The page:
I believe in the power of human connection. We are unique from other sentient beings in many ways, but the most profound difference is our ability to connect with others. We not only connect with other humans, but we can connect with anything. We have an innate desire and a need to be connected, to belong, to be in harmony with our surroundings. Our capacity for connection is transformative and magical!
For me, there are two characteristics or qualities that determine the value and sustainability of any connection. First, the connection must be mindful. Our ability to connect comes from a deep place of mindfulness. Second, our connections must be meaningful. They must bring value to our lives. Without these two elements, connection is temporary. While there is nothing inherently wrong with connections that come and pass, those that last and bring true joy to our lives are mindful and meaningful.
Mindful connection comes from knowing who we are as unique beings and our own sense of self-value. A mindful connection must be rooted in self-love for without it, the energy to sustain the connection is lost. A connection with another is enabled first and foremost by connection to our authentic self. We cannot offer to another what we do not possess ourselves. Mindful connection also requires our sensitivity to another. Empathy is one aspect, but the mindful connection is deeper; it is inherently spiritual. When we are mindfully connected to another, we know it within our spirits. The term “kindred spirit” describes the depth of a mindful connection. And this mindfulness isn’t a one-time event. There is an energy that continually flows in a relationship that is rooted through a mindful connection.
The second critical aspect of human connection is meaningfulness. A connection brings value to both beings on a regular basis. This doesn’t mean equally at all times. We all know of instances where what we give is disproportional to what we may be presently receiving. We can give to another in their time of need without expectation of quid pro quo. Authentic relationships don’t keep score. Think, for instance, of the connection you may have with your favorite pet. Your experience in that relationship could be different than your pet’s experience, yet both are meaningful because of the value in the connection.
Does every connection have to be both mindful and meaningful? At some level, I say yes. Not every connection requires deep transparency and spiritual energy, but connection doesn’t exist without a degree of mindfulness and meaning. Otherwise, there is no need for the connection. Connection can be shallow and context dependent, yet it still requires mindfulness (the purpose for connection) and value (meaningful) to both beings. Otherwise, there is either no need for connection in the first place, or the “perceived” connection might be experienced as manipulation.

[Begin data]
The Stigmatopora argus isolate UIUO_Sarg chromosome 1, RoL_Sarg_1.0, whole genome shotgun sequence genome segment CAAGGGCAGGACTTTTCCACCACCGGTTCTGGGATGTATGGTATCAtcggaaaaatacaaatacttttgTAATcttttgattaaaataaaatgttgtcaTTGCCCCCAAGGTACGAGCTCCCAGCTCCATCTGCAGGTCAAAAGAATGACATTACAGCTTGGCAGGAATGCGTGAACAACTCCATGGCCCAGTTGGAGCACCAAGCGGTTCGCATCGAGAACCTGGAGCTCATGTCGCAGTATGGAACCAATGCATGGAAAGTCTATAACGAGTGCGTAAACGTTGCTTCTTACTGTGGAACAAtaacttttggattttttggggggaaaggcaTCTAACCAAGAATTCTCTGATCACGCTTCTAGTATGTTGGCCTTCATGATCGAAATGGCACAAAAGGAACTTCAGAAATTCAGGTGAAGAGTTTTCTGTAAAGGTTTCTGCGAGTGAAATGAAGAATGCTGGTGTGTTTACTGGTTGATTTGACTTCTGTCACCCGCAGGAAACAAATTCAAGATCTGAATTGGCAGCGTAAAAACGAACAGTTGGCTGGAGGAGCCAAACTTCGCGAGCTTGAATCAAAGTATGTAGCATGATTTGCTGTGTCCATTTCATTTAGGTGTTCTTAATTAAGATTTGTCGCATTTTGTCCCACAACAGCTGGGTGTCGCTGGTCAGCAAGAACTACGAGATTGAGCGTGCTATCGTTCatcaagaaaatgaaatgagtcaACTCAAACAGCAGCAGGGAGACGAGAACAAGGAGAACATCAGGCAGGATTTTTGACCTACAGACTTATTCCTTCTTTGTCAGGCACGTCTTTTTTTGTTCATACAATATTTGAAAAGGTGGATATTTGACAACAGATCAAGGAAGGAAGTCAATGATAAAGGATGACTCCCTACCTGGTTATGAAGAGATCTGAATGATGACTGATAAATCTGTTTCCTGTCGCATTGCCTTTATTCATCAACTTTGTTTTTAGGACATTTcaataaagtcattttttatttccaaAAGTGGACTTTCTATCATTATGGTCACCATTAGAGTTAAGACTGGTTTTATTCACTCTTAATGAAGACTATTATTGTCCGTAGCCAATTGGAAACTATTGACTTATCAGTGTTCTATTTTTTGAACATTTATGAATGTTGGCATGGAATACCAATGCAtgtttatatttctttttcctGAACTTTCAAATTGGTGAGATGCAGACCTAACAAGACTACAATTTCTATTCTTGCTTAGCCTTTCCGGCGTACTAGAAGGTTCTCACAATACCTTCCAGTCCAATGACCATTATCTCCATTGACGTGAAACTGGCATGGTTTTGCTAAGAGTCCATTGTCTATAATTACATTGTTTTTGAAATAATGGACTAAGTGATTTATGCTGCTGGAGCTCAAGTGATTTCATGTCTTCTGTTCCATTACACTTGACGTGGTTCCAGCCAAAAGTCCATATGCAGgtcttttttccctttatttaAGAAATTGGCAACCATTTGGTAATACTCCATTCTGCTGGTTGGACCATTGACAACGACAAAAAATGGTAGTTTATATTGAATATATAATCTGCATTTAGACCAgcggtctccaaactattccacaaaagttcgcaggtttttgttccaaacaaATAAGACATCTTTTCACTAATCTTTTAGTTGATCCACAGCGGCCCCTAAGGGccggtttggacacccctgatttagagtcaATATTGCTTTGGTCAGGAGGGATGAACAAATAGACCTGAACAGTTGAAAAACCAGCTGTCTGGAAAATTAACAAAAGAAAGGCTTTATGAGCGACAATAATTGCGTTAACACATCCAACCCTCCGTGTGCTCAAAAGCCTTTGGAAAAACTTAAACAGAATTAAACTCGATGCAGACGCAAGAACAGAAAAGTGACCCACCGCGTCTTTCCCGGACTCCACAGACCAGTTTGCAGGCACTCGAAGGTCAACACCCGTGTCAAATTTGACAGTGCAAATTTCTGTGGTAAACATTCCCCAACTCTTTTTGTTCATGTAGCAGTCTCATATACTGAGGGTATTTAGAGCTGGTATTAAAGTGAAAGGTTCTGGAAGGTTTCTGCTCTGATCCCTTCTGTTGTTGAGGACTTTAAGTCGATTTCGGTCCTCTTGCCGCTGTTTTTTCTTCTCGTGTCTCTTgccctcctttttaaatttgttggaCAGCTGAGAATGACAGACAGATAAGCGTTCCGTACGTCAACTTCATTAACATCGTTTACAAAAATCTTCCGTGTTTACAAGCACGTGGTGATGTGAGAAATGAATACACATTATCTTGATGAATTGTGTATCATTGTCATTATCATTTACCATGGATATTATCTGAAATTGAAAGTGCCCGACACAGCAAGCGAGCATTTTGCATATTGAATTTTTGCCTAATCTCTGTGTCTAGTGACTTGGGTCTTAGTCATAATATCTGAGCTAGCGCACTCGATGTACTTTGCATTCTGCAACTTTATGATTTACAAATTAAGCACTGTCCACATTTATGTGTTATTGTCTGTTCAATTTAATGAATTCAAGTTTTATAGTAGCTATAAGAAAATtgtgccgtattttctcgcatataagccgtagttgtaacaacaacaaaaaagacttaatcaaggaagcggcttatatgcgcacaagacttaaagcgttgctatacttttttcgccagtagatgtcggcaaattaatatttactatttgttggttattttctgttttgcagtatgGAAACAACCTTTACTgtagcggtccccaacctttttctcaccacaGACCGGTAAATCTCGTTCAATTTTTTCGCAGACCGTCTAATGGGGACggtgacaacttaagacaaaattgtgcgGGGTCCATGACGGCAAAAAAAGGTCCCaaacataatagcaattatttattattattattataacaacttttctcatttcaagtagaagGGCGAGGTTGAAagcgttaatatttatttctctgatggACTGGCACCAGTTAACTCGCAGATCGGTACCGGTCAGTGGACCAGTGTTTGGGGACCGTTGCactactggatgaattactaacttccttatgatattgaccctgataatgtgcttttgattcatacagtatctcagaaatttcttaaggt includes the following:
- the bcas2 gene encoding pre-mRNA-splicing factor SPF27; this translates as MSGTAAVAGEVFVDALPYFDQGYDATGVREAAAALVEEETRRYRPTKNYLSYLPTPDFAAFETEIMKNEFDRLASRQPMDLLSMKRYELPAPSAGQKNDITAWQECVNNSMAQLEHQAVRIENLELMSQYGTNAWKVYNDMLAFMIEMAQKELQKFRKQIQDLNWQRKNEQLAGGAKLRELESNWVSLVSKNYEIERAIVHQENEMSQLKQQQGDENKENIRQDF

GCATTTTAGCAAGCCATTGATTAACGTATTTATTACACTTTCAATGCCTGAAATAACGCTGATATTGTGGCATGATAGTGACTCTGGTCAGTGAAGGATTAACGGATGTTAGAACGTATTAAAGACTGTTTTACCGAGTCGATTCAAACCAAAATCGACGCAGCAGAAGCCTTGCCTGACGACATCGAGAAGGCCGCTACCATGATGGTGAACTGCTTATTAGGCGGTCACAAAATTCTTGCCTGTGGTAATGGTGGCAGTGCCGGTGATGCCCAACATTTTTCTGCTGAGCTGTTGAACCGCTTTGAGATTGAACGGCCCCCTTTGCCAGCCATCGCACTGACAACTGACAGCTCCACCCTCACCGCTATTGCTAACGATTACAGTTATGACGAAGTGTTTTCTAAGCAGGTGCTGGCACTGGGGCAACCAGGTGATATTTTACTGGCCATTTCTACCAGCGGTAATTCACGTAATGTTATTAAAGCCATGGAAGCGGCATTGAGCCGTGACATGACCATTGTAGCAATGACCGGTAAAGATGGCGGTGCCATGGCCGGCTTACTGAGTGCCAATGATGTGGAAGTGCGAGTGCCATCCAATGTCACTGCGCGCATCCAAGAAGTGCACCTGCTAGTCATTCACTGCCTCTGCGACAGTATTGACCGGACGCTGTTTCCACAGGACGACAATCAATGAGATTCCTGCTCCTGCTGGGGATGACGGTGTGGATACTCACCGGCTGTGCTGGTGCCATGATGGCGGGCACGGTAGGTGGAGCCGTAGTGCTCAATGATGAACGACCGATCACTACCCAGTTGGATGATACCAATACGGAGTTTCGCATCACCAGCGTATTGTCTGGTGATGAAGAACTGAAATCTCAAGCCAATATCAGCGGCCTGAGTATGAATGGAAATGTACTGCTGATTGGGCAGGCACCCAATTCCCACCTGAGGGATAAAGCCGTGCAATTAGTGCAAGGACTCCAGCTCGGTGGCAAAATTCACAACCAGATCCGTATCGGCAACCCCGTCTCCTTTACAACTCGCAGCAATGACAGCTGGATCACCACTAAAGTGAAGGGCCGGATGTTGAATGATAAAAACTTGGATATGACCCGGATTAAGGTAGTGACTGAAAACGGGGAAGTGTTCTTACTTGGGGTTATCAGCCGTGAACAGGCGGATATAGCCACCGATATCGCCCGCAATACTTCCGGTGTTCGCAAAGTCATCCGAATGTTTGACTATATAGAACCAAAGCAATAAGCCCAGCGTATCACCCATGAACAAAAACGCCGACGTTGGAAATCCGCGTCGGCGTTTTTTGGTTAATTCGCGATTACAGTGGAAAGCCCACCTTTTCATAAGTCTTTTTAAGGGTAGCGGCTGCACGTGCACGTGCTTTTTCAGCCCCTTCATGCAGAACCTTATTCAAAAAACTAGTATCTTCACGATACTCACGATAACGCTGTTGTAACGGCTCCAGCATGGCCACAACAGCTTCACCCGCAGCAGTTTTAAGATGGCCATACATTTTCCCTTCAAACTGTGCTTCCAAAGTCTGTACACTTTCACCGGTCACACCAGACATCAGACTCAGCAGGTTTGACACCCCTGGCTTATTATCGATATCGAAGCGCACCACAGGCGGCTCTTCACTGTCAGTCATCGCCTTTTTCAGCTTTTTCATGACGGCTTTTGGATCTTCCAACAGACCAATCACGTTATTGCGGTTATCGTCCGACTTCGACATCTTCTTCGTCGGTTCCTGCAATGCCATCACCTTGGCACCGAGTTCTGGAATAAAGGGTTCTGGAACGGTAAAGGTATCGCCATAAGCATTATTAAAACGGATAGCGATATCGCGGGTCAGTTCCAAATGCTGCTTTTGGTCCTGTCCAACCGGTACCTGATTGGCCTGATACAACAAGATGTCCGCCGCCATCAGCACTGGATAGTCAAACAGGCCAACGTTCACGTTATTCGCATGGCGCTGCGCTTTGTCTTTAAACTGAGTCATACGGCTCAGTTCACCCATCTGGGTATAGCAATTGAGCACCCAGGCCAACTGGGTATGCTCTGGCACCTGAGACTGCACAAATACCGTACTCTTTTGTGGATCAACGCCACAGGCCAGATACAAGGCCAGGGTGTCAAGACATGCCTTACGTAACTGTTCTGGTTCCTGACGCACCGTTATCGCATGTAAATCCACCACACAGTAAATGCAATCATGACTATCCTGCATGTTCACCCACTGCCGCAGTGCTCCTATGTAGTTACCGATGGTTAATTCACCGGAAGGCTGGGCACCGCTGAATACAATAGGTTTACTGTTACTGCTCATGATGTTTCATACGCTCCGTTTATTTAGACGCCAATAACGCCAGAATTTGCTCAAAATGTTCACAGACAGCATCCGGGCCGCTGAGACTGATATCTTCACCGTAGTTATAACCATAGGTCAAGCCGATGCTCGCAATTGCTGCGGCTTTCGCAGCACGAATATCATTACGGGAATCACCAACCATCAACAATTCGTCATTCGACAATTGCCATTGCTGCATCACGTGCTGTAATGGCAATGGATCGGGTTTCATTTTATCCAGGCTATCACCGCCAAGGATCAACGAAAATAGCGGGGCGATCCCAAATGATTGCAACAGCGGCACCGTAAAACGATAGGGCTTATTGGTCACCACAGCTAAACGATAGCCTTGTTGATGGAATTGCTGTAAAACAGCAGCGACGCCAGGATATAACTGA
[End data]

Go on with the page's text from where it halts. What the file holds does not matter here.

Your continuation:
As we approach the holiday season, we are reminded of important life connections. This is a time to reflect on the quality of our relationships. If a connection is important to you, ask yourself the following questions:
- Am I being authentic in this relationship? If not, what can I to do to bring more of myself into the connection?
- Am I being mindful of my own feelings and needs as well as the other? Am I sensitive (and connected) enough to know for sure?
- What meaning does this connection have for me? You might consider sharing that meaning with the other and expressing gratitude for the relationship.
True connection can transform our lives. Unfortunately, we often take our deepest connections for granted. Each connection must be nurtured and each will continually evolve over time. We must be prepared to change with our connections if we hope to sustain, strengthen, and grow ourselves. We can take a lesson from the way our brains work – neural paths are strengthened with exercise. Human connections are likewise made stronger and enduring the more they are attended to; it’s the nature and gift of what it means to be human.